With a deadline for Attorney General William Barr to hand over the special counsel’s full report or be held in contempt, Rep. Dan Crenshaw (R-Texas) is blasting congressional Democrats’ “dishonest” plan.
House Democrats are expected to vote next week to hold Barr in contempt after he refused to hand over the special counsel’s full, unredacted report, as IJR News reported.
Additionally, Barr faces another possible contempt vote as the House Oversight and Reform Committee chairman Elijah Cummings is requesting that Barr hand over documents on a 2020 census citizenship question, giving him and the Commerce Secretary until Thursday to do so or else they’d hold a contempt of Congress vote.
The Democrats’ threat to hold Barr in contempt for not handing over Robert Mueller’s full, unredacted report on the Russia investigation is drawing criticism from a Republican congress member.
“We’re really doing this?” Crenshaw questioned his Democratic colleagues’ motives. “We’re all supposed to just ignore the fact that Barr is bound by federal law to protect grand jury information?”
The Texas Republican slammed them for “pretending” to think there is “some bombshell hidden” in Mueller’s report.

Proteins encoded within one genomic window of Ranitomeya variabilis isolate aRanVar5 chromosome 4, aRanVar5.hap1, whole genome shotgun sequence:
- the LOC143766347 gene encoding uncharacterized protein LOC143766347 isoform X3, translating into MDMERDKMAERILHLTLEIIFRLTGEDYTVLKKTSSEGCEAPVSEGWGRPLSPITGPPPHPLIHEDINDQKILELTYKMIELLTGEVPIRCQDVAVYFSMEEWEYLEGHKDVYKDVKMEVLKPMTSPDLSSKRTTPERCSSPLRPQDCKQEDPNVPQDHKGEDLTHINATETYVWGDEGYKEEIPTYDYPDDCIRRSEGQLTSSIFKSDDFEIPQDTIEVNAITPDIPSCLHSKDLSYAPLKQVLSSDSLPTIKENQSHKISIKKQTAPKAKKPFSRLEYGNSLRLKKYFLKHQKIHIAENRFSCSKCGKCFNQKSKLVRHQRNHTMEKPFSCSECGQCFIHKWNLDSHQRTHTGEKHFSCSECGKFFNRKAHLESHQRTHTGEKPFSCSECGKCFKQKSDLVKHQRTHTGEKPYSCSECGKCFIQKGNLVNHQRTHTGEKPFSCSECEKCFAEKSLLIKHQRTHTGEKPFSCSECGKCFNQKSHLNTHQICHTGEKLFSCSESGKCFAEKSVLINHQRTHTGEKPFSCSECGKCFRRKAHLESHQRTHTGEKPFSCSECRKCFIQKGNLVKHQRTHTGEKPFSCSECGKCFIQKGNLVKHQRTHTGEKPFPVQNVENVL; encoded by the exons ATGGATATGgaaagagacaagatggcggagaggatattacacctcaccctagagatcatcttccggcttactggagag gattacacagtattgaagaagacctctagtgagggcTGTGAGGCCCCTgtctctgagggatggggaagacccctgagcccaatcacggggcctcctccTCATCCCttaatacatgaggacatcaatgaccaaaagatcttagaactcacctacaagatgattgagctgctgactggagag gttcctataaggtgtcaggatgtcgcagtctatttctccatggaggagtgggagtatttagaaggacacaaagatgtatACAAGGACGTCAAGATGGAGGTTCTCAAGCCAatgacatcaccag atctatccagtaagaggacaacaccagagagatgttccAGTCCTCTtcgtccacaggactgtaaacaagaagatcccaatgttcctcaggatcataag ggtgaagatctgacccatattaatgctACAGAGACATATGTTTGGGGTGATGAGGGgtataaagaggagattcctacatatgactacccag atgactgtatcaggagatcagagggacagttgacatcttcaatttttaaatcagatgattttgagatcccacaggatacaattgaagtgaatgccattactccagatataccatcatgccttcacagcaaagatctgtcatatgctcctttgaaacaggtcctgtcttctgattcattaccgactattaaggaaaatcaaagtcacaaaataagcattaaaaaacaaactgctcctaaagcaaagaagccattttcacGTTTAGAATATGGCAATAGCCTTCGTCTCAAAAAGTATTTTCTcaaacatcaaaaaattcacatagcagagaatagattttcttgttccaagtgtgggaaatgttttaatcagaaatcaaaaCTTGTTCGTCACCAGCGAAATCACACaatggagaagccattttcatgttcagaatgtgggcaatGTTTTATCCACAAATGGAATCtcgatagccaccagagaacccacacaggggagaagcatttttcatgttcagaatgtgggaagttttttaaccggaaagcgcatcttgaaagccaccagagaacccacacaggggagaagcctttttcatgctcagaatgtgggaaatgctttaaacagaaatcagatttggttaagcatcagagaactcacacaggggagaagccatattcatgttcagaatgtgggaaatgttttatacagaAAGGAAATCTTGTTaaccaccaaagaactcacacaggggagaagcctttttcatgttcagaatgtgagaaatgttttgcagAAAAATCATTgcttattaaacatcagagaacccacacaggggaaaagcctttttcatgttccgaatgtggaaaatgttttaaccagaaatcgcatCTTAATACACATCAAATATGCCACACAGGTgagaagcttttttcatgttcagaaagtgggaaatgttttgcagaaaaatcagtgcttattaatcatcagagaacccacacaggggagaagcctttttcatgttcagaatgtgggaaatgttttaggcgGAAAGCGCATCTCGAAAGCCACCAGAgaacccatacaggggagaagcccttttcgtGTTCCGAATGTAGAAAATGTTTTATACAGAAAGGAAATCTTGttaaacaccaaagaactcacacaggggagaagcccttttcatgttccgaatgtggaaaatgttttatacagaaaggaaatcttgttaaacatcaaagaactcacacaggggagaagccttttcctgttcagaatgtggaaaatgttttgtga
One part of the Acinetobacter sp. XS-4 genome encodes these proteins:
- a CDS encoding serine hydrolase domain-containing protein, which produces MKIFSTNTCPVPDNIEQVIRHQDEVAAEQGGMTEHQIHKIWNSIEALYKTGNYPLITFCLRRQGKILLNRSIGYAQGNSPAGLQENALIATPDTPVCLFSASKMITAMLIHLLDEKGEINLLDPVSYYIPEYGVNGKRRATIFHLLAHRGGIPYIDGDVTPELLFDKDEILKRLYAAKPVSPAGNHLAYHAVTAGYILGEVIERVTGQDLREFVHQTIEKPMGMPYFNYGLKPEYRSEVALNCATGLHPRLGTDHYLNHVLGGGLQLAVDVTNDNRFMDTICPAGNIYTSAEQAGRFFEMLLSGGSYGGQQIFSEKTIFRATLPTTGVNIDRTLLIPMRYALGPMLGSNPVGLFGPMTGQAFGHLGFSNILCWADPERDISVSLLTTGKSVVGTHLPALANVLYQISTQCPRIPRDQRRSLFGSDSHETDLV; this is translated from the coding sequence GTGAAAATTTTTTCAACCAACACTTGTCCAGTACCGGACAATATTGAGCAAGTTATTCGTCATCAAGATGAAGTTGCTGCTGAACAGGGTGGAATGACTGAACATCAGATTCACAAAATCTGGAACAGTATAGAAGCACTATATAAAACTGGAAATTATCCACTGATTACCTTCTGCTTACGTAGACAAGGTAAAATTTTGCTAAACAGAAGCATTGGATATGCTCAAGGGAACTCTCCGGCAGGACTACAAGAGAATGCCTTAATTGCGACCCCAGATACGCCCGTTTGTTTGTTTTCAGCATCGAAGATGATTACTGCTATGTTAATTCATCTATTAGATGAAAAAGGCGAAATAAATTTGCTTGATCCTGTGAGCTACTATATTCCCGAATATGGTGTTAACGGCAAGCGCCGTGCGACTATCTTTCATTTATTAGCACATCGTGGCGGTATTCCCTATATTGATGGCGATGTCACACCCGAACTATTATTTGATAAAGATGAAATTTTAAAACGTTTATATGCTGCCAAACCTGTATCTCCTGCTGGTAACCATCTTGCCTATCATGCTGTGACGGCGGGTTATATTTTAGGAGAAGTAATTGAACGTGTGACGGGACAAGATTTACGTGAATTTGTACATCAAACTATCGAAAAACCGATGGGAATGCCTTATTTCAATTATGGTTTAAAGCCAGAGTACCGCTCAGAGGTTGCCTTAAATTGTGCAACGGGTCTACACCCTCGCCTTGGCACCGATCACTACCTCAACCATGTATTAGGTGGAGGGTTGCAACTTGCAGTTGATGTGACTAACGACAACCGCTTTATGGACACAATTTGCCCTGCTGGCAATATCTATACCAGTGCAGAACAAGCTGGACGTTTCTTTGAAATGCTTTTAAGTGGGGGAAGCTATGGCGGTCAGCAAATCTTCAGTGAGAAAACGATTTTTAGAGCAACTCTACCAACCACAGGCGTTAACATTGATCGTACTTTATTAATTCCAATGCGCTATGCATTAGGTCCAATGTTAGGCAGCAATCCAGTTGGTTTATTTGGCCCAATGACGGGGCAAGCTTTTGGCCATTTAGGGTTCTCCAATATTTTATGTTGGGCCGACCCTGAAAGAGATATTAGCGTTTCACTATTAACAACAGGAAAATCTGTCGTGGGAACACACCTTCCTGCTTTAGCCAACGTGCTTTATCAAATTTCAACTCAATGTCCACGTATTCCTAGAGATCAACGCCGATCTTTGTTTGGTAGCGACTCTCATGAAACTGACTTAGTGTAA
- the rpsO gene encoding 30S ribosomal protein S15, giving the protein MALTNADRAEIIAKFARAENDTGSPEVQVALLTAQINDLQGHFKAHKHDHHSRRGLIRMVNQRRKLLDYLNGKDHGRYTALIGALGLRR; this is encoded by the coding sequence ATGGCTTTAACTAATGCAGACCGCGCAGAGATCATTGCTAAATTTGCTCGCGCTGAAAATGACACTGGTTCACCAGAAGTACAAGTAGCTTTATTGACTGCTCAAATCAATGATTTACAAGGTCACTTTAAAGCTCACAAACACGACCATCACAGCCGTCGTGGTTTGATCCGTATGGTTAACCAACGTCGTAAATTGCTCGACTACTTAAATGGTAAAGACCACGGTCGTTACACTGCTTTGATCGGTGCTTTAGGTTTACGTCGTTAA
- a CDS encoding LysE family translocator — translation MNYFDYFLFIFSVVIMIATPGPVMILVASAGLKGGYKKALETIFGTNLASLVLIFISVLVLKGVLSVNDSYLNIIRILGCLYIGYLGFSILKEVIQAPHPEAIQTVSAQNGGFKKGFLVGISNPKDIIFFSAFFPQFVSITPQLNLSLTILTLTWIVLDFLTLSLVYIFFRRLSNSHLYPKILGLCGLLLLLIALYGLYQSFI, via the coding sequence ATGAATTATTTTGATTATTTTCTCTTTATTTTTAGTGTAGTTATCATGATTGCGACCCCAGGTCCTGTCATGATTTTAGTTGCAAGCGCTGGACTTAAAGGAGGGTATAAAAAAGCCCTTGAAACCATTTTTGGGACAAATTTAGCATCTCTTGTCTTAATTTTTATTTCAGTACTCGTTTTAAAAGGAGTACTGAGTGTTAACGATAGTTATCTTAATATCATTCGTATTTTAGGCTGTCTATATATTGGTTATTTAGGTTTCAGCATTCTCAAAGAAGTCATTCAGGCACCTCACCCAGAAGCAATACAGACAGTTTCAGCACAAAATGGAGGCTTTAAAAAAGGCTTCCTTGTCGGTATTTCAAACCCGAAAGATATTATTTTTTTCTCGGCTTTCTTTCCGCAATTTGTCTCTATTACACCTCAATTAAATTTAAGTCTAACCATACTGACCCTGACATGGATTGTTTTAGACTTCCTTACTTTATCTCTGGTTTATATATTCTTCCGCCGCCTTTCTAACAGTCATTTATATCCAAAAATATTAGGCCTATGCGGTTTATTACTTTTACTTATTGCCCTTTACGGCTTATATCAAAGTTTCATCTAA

“This is dishonest politics meant to discredit Barr,” Crenshaw said.
As IJR Red previously reported, House Judiciary Committee witnesses admitted that Barr would’ve broken federal law if he handed over the unredacted documents.
We’re really doing this? We’re all supposed to just ignore the fact that Barr is bound by federal law to protect grand jury information?
Are we pretending there might be some bombshell hidden in there?
This is dishonest politics meant to discredit Barr. https://t.co/p4H7Rp9Y8J
— Dan Crenshaw (@DanCrenshawTX) June 4, 2019
Roughly a month and a half after Mueller’s final redacted report was publicly released, tensions have increased between the two parties in Congress, and most recently, stirred more calls from Democrats for President Donald Trump’s impeachment.
However, as Mueller didn’t charge the president on collusion between his 2016 presidential campaign and Russia but also didn’t fully exonerate him on obstruction of justice, the attorney general recently said that Mueller “could’ve reached a decision” on obstruction if he wanted to, as IJR News reported.
“The opinion says you cannot indict a president while he is in office, but he could’ve reached a decision as to whether it was criminal activity,” Barr previously said. “But he had his reasons for not doing it, which he explained and I am not going to, you know, argue about those reasons.”